|A trained detection rat hard a work.|
Unexploded ordinances (UXO) are a world wide problem which I briefly touched upon in the last post on Green Mountain. In the U.S. sites are mostly old army training locations and the dangerous areas are generally known. But this is not the case in most countries. In Africa especially there are huge swaths of land deemed dangerous because one land mine exploded and they do not know how many others could exist. Land is classified as confirmed hazardous area (CHA), suspected hazardous area (SHA), or area with retrictions (AWR). It is difficult to identify which parts of a CHA can be released back to the community without some type of technology based survey. An example of a technology based survey would be a metal detector or time-domain electromagnetics. These techniques cost a lot of money and time. Especially when usually only 10% of the perceived dangerous area contains UXOs.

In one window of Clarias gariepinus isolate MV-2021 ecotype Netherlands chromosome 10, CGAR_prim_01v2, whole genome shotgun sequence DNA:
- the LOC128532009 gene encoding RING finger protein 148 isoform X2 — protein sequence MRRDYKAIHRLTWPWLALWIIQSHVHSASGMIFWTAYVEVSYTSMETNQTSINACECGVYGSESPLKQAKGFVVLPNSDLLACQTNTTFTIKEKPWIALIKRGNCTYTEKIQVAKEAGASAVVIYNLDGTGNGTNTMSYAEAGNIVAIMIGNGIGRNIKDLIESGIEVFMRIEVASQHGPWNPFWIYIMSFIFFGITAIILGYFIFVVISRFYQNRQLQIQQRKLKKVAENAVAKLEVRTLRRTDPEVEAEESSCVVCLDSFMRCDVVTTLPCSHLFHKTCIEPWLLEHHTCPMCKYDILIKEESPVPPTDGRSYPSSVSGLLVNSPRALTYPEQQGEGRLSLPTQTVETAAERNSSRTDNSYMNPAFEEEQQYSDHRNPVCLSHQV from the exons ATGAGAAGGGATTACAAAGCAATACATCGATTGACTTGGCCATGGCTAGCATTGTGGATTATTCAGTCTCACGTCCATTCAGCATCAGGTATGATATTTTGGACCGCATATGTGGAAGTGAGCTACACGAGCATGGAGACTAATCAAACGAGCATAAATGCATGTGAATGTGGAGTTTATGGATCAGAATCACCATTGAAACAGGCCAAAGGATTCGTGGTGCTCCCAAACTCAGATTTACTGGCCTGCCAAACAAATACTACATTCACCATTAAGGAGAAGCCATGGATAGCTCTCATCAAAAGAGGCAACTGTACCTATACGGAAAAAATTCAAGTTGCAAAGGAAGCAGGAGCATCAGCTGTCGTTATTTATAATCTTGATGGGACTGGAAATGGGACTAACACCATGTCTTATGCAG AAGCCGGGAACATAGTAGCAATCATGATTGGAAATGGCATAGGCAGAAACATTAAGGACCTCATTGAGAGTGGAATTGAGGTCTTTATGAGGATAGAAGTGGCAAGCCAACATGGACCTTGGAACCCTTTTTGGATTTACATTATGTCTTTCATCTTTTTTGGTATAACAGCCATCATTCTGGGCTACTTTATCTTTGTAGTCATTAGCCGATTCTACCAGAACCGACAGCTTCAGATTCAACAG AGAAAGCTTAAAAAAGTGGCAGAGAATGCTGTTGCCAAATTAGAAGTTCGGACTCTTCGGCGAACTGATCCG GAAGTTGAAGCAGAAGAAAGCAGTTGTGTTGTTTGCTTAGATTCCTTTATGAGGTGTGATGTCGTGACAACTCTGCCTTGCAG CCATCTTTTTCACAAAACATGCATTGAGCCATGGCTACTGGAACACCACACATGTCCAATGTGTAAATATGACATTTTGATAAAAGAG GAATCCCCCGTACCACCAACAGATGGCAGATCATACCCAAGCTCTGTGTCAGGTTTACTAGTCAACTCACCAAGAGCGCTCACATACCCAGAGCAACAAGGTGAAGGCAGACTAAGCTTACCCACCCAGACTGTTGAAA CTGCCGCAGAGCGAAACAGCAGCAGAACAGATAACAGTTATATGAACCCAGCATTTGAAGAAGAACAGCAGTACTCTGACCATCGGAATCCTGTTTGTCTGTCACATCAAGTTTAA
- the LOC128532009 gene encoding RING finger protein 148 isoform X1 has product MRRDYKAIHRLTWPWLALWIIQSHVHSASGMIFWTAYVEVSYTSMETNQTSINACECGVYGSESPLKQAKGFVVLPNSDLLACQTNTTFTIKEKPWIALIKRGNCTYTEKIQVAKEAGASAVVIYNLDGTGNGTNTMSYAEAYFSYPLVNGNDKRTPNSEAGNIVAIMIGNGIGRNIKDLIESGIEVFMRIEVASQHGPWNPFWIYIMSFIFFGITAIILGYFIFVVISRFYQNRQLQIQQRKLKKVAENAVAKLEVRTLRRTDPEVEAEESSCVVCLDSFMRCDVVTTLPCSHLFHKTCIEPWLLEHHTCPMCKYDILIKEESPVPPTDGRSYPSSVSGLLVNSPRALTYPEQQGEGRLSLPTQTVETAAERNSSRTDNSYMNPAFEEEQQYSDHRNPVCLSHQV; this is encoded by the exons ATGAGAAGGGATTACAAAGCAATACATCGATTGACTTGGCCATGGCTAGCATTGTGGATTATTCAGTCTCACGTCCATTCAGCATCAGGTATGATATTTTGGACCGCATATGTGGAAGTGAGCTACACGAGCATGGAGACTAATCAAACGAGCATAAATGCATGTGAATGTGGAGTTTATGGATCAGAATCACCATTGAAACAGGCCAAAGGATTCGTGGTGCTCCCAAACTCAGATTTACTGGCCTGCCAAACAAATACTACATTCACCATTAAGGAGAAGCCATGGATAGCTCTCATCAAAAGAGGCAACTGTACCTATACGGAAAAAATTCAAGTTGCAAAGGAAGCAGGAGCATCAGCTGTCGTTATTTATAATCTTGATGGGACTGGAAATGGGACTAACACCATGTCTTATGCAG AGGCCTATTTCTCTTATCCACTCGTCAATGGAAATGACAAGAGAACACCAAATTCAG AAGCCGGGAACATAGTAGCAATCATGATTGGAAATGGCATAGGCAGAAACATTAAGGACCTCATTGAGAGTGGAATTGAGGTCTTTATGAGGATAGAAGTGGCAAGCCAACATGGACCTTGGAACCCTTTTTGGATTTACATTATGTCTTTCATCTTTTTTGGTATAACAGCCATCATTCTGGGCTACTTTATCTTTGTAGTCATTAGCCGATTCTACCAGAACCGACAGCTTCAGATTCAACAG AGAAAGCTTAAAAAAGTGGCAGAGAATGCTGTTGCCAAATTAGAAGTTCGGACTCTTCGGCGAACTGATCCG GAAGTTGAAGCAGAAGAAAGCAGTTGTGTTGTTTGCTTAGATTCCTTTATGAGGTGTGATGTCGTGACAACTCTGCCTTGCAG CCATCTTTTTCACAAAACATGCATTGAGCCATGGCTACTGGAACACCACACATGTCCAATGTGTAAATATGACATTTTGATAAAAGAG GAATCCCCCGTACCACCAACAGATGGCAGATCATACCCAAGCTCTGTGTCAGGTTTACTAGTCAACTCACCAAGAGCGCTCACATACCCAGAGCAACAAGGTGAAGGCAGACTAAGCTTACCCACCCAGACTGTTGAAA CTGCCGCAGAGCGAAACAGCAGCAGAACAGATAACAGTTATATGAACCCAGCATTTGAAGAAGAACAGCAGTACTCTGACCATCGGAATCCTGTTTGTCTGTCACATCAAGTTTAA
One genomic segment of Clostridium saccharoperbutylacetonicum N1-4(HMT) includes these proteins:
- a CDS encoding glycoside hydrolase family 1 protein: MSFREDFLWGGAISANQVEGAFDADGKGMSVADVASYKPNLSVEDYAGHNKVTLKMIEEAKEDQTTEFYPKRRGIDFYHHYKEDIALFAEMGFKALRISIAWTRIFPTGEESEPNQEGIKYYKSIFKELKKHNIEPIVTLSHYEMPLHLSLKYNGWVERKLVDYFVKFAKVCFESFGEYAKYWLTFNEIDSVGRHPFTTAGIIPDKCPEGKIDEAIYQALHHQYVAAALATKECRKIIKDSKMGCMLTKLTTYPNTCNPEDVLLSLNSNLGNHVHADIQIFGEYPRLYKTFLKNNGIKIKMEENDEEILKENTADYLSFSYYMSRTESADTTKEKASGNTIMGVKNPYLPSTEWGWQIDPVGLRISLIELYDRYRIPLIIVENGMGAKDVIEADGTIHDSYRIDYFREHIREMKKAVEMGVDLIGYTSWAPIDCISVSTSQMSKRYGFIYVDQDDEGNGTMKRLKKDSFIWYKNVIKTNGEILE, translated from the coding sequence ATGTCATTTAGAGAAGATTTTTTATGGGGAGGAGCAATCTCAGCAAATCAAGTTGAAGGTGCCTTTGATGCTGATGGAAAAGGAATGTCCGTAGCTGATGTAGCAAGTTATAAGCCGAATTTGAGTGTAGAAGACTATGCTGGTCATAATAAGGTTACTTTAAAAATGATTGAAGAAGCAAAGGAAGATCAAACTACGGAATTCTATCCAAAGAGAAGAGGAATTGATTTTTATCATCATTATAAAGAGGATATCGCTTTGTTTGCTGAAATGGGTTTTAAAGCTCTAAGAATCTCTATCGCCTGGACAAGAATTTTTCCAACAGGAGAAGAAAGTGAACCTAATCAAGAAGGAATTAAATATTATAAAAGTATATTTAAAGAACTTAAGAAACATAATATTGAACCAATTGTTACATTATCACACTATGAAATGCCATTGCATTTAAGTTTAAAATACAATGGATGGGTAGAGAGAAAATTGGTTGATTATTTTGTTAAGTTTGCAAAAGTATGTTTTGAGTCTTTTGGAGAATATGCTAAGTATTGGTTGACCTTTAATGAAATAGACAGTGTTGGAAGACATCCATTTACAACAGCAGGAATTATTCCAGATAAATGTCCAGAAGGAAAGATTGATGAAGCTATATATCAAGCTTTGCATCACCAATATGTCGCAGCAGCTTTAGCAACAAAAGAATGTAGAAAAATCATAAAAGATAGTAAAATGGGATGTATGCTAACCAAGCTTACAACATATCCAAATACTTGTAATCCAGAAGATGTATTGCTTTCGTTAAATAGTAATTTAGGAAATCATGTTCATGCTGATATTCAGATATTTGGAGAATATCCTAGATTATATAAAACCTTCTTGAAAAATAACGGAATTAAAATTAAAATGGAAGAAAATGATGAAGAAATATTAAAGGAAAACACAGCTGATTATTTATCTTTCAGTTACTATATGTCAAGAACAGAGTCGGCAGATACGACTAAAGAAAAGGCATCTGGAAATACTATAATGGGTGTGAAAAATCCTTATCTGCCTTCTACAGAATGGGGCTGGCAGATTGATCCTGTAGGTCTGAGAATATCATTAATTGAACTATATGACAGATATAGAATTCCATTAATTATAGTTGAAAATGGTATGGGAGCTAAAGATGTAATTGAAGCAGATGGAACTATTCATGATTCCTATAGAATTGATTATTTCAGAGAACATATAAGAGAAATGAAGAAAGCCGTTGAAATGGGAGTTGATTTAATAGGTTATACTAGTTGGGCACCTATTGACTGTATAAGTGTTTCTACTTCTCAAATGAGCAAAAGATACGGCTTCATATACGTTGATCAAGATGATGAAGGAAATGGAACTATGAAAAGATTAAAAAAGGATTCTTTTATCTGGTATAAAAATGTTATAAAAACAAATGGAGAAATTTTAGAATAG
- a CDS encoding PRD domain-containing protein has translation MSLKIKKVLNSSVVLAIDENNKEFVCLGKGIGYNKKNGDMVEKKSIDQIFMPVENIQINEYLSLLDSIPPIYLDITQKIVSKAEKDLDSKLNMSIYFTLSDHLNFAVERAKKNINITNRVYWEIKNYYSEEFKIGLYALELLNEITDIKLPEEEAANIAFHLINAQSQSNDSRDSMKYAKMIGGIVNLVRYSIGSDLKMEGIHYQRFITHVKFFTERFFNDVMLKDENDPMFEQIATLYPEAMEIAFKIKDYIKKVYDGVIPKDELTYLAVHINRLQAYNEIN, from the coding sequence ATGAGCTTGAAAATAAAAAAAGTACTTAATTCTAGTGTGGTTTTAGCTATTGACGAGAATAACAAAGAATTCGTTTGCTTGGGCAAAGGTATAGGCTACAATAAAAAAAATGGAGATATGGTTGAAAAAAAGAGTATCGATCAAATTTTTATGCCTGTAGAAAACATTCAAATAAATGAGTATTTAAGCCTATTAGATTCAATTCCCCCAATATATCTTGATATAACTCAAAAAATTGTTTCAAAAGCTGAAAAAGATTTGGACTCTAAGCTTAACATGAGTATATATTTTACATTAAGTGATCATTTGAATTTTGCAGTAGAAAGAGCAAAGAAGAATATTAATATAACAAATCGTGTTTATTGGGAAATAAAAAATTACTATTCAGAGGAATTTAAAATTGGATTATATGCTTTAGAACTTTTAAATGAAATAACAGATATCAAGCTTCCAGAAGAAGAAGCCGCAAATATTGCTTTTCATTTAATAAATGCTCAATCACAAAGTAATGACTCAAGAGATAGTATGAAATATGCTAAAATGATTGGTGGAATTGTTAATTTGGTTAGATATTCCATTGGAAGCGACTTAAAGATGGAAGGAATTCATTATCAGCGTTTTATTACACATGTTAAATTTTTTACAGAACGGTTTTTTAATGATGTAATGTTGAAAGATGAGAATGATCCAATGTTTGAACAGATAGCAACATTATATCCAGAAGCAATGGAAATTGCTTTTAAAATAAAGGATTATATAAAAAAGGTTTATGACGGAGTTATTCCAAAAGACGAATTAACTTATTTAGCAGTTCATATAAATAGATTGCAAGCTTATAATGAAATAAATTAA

Enter the rats. Yes, trained rats that find land mines, shells, etc. The reason rats work is because they have highly sensitive smell and they are light enough that they won't trip a land mine.
|A rat making a positive identification of a land mine.|
|A trainer with his detection rat.|
Some times conventional methods just won't do it. Thinking outside the box can find creative solutions that work for a specific situation. Dogs can also find land mines but they require more kennel space, more food, and more time to train. They also don't fair too well in the hot African climate. Rats to the rescue, literally. The rat is making a come back! To learn more check out this CNN article and the APOPO website where you can "adopt" a rat.